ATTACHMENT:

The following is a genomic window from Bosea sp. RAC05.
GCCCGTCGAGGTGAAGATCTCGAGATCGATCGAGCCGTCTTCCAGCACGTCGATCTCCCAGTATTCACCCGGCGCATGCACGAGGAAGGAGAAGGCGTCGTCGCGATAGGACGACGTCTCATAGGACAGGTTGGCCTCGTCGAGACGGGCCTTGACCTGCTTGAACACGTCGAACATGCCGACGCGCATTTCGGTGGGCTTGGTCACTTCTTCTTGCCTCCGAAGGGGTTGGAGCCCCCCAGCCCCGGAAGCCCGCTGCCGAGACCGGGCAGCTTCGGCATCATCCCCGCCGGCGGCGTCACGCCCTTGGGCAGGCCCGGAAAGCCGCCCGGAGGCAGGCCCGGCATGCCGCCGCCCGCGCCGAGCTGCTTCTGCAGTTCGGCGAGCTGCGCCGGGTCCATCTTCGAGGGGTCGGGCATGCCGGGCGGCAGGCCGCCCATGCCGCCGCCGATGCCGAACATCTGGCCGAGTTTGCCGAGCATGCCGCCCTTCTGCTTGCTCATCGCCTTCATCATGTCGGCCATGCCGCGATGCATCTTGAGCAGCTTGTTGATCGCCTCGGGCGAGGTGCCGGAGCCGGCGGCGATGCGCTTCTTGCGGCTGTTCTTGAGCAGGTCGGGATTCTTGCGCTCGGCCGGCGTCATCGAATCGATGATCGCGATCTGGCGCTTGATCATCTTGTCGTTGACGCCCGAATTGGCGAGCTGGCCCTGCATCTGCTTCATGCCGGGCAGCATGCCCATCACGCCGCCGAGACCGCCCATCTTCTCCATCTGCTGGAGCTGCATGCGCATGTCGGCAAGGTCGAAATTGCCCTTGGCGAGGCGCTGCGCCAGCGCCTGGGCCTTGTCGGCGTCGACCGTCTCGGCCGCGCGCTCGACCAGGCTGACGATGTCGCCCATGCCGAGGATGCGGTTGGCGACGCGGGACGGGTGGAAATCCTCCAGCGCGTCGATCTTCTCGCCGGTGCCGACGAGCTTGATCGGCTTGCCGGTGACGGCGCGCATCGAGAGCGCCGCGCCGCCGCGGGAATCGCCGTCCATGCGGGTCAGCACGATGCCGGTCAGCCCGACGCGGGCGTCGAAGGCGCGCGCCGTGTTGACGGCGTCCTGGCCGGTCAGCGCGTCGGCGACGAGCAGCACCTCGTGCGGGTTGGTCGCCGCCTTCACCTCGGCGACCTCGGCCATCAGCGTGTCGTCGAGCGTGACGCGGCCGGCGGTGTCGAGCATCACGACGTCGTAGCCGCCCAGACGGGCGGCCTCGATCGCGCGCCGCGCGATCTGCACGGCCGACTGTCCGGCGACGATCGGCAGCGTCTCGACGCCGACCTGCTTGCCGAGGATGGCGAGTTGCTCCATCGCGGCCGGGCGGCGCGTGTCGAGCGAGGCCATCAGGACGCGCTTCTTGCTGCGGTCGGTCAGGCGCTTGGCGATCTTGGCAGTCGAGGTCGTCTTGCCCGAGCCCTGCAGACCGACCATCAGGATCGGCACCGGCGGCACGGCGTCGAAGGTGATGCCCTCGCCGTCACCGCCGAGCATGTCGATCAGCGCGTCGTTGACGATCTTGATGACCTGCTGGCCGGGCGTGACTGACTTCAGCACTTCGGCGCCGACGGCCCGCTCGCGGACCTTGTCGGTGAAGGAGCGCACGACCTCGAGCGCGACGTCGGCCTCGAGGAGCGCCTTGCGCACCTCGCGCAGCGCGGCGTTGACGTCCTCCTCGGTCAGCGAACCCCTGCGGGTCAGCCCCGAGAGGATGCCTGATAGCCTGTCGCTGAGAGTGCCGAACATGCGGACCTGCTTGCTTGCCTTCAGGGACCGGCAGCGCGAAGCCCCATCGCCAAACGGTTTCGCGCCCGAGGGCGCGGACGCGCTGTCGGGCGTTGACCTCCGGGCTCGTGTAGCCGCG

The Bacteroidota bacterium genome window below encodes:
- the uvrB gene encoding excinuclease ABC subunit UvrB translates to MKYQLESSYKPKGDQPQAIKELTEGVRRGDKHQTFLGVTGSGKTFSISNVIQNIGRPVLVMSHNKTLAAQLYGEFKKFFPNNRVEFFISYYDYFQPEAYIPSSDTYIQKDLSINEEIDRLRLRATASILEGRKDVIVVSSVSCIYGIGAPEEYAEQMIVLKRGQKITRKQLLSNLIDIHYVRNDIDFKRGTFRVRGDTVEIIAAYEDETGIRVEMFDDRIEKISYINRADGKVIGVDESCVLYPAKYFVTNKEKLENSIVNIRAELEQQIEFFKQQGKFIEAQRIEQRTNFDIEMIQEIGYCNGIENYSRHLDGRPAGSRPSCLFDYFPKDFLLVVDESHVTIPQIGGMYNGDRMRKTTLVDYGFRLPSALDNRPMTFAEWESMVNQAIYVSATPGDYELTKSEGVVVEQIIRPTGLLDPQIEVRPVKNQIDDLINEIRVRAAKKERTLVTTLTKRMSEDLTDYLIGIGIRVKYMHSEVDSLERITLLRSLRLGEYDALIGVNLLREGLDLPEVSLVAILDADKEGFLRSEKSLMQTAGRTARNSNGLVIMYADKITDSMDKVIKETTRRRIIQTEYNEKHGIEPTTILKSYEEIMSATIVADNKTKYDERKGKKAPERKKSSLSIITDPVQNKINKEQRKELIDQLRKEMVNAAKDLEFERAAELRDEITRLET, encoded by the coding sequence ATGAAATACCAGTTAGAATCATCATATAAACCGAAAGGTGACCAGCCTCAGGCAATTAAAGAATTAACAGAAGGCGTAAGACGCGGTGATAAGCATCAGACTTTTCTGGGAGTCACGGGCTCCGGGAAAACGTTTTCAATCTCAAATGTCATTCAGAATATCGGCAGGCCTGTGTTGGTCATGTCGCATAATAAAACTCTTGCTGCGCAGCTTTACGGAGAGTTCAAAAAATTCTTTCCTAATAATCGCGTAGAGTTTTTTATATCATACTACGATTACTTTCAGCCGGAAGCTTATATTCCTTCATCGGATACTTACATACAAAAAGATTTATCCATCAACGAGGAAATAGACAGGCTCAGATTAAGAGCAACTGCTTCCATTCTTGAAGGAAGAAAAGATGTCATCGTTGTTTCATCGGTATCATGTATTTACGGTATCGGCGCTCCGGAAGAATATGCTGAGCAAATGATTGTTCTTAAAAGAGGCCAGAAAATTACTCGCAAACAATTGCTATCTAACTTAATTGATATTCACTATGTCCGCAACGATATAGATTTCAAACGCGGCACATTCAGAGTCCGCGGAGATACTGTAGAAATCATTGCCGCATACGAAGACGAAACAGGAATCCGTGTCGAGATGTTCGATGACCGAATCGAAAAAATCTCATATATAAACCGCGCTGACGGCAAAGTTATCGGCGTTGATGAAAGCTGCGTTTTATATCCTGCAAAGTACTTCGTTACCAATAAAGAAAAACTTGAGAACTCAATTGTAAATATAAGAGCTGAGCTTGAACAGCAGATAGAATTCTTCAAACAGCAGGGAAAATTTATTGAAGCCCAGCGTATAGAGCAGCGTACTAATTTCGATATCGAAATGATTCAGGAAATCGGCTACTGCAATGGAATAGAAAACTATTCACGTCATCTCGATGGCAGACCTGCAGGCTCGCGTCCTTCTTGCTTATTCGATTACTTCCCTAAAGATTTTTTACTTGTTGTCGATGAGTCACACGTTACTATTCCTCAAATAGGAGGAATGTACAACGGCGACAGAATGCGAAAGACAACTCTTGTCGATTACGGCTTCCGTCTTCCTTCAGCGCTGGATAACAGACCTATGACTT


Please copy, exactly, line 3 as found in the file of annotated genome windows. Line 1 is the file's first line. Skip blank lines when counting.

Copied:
The Bacteroidota bacterium genome window below encodes: